President Clinton's pollster says the administration "lost control of its agenda" on economic issues.
Addressing a national conference of poll takers, Stanley Greenberg linked Clinton's sliding job approval ratings to "a lot of things that were done wrong" since Clinton proposed higher taxes in a speech on Feb. 17.
"The difficulty was that the president, after his speech, said there was not sufficient spending cuts in his own proposal, invited anyone to find more, in effect challenged the Republicans to find more," Greenberg said Friday.
"And the entire discussion for three months has centered on the question, 'Are there enough spending cuts in Bill Clinton's economic program?' I'm not faulting the press or some other set of actors for that. The Clinton administration has lost control of its agenda."
Greenberg, whose polling company helped Clinton set and sell his agenda for the start of his presidential campaign, shared a podium with Bush-Quayle campaign pollster Fred Steeper. The audience at the American Association for Public Opinion Research conference included many leading survey experts from universities, the government and the media.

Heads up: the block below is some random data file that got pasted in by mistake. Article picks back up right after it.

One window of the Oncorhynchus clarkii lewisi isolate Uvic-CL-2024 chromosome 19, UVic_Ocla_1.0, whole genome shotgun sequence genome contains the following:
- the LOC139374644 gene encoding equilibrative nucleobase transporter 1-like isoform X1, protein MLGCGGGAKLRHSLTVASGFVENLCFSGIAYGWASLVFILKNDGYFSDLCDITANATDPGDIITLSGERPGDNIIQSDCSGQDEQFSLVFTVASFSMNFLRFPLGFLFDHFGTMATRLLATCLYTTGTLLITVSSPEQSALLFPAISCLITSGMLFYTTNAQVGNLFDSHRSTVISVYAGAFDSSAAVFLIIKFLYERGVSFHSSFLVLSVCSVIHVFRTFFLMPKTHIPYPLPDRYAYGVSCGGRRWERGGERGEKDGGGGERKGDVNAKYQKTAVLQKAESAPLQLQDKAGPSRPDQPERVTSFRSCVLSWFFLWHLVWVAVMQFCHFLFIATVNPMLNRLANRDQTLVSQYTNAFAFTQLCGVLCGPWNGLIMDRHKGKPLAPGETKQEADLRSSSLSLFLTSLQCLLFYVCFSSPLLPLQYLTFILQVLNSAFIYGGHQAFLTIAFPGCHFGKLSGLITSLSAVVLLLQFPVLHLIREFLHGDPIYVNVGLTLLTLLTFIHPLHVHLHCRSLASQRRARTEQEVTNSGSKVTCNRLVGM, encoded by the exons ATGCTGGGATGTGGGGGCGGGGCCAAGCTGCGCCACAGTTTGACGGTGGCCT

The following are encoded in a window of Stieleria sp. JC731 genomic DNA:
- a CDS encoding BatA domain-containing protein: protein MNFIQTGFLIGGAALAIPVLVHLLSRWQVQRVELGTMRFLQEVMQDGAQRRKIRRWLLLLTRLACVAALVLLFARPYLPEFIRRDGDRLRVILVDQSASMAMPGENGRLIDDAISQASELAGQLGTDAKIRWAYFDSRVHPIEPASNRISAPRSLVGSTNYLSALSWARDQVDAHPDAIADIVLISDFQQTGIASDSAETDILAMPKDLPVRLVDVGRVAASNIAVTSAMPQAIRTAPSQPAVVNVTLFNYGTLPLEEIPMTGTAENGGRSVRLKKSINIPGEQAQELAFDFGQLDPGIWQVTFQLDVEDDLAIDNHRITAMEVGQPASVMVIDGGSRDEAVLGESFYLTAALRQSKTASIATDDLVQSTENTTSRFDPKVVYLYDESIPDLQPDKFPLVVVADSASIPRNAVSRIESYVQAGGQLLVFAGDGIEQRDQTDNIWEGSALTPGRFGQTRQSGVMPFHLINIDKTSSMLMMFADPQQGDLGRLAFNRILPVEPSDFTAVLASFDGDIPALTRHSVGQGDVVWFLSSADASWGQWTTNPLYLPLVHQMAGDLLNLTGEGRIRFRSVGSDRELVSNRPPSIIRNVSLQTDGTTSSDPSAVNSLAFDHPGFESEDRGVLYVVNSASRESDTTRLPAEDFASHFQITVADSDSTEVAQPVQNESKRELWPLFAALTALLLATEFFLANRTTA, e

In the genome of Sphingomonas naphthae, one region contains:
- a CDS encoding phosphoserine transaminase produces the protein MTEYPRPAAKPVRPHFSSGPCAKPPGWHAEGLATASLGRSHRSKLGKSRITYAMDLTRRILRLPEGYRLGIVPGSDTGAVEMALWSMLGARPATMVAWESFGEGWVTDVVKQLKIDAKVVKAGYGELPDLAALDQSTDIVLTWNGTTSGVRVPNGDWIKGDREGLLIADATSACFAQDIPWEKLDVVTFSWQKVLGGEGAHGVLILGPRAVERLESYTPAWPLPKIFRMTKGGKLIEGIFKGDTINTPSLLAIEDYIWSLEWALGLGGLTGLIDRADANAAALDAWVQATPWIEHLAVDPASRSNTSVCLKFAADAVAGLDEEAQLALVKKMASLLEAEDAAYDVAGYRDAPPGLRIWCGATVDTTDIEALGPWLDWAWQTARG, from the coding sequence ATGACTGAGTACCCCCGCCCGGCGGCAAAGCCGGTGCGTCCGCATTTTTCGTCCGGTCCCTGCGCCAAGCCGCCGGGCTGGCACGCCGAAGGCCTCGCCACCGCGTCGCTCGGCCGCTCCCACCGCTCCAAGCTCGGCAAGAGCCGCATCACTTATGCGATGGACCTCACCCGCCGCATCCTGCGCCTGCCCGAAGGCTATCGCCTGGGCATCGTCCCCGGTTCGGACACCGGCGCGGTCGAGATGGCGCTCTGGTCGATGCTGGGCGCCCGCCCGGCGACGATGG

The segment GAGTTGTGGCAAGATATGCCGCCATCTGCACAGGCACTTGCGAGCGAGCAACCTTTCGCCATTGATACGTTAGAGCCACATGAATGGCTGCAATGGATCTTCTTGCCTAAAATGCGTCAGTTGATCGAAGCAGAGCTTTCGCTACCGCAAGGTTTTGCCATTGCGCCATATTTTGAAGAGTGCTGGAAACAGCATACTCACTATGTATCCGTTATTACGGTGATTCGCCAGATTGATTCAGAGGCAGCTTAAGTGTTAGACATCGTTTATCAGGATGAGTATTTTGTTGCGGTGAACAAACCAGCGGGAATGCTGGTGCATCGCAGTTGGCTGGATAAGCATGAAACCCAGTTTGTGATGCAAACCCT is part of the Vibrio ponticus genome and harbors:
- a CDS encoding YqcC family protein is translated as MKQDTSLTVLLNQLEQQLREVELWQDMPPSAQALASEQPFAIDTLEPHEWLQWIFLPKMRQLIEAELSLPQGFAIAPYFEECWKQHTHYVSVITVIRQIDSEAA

Greenberg, who works out of the White House, meets regularly with Clinton and daily with his top political advisers. In contrast, Steeper portrayed the Bush White House as a dispassionate consumer of polls, leaving their timing and content to the Republican National Committee.
Both said they polled in depth on issues, rather than getting what Steeper called "quickie overnight" reactions to events -- information that was available free from the media's polls.
Steeper said the Bush White House never asked for private poll figures before major decisions on involvement in the Persian Gulf. Greenberg said the Clinton White House has not polled on Bosnia.
Both pollsters indicated they had done a great deal of research on public reaction to tax increases.